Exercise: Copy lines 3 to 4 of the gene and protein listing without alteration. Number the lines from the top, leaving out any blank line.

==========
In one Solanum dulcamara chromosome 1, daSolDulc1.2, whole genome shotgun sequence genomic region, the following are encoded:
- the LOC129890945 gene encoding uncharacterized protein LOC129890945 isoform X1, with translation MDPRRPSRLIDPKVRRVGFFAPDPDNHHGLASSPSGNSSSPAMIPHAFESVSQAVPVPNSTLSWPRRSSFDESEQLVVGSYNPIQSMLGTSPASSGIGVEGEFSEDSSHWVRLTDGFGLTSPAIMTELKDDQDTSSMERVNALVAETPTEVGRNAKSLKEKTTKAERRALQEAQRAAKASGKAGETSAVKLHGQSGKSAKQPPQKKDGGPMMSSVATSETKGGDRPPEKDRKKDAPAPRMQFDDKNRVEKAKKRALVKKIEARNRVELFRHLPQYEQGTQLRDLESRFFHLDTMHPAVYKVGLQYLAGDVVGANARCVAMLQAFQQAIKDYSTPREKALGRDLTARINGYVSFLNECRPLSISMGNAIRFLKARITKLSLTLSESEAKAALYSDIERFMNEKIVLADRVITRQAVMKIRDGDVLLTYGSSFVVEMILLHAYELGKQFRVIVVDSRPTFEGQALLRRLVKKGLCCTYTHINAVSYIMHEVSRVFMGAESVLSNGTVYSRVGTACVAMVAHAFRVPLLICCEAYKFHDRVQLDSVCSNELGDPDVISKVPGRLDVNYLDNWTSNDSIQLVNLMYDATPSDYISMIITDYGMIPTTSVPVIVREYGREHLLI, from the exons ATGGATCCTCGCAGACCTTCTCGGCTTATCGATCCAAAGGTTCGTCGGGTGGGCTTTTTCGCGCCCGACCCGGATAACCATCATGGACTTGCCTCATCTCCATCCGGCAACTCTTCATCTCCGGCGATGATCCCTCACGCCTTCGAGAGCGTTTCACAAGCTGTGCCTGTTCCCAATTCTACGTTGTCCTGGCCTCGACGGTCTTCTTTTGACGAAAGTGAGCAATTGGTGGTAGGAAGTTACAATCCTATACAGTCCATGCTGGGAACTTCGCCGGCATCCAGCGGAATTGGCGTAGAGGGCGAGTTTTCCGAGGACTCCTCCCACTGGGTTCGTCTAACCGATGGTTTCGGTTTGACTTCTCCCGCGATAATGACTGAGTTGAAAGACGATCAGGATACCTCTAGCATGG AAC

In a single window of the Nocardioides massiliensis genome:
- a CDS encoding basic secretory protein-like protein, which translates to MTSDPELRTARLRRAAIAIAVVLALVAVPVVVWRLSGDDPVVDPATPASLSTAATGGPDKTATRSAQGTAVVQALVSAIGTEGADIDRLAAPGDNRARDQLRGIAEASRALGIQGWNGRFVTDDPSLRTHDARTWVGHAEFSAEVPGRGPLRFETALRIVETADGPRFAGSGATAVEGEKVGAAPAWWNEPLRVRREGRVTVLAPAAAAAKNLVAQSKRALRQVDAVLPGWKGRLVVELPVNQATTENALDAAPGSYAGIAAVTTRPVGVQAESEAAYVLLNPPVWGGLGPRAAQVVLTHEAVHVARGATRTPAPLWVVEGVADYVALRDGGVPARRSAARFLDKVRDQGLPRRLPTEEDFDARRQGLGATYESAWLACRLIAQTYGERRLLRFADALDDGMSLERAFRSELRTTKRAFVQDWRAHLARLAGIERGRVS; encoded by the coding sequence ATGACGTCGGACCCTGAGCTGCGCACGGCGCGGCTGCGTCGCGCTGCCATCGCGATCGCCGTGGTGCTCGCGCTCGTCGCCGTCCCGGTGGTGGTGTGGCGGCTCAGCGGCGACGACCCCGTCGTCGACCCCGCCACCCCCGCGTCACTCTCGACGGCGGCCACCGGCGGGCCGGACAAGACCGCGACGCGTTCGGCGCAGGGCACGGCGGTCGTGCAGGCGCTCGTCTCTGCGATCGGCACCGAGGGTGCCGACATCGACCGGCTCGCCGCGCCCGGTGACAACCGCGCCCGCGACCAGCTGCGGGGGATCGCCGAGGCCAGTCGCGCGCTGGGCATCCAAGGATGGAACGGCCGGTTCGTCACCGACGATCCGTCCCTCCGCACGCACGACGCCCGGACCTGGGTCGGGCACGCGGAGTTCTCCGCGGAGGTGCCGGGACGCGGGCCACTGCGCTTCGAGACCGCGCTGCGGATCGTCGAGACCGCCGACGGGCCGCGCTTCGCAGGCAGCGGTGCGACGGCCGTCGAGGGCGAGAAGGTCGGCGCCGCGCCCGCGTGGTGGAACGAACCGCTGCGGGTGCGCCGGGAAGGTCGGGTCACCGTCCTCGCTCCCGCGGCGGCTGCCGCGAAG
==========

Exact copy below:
In a single window of the Nocardioides massiliensis genome:
- a CDS encoding basic secretory protein-like protein, which translates to MTSDPELRTARLRRAAIAIAVVLALVAVPVVVWRLSGDDPVVDPATPASLSTAATGGPDKTATRSAQGTAVVQALVSAIGTEGADIDRLAAPGDNRARDQLRGIAEASRALGIQGWNGRFVTDDPSLRTHDARTWVGHAEFSAEVPGRGPLRFETALRIVETADGPRFAGSGATAVEGEKVGAAPAWWNEPLRVRREGRVTVLAPAAAAAKNLVAQSKRALRQVDAVLPGWKGRLVVELPVNQATTENALDAAPGSYAGIAAVTTRPVGVQAESEAAYVLLNPPVWGGLGPRAAQVVLTHEAVHVARGATRTPAPLWVVEGVADYVALRDGGVPARRSAARFLDKVRDQGLPRRLPTEEDFDARRQGLGATYESAWLACRLIAQTYGERRLLRFADALDDGMSLERAFRSELRTTKRAFVQDWRAHLARLAGIERGRVS; encoded by the coding sequence ATGACGTCGGACCCTGAGCTGCGCACGGCGCGGCTGCGTCGCGCTGCCATCGCGATCGCCGTGGTGCTCGCGCTCGTCGCCGTCCCGGTGGTGGTGTGGCGGCTCAGCGGCGACGACCCCGTCGTCGACCCCGCCACCCCCGCGTCACTCTCGACGGCGGCCACCGGCGGGCCGGACAAGACCGCGACGCGTTCGGCGCAGGGCACGGCGGTCGTGCAGGCGCTCGTCTCTGCGATCGGCACCGAGGGTGCCGACATCGACCGGCTCGCCGCGCCCGGTGACAACCGCGCCCGCGACCAGCTGCGGGGGATCGCCGAGGCCAGTCGCGCGCTGGGCATCCAAGGATGGAACGGCCGGTTCGTCACCGACGATCCGTCCCTCCGCACGCACGACGCCCGGACCTGGGTCGGGCACGCGGAGTTCTCCGCGGAGGTGCCGGGACGCGGGCCACTGCGCTTCGAGACCGCGCTGCGGATCGTCGAGACCGCCGACGGGCCGCGCTTCGCAGGCAGCGGTGCGACGGCCGTCGAGGGCGAGAAGGTCGGCGCCGCGCCCGCGTGGTGGAACGAACCGCTGCGGGTGCGCCGGGAAGGTCGGGTCACCGTCCTCGCTCCCGCGGCGGCTGCCGCGAAG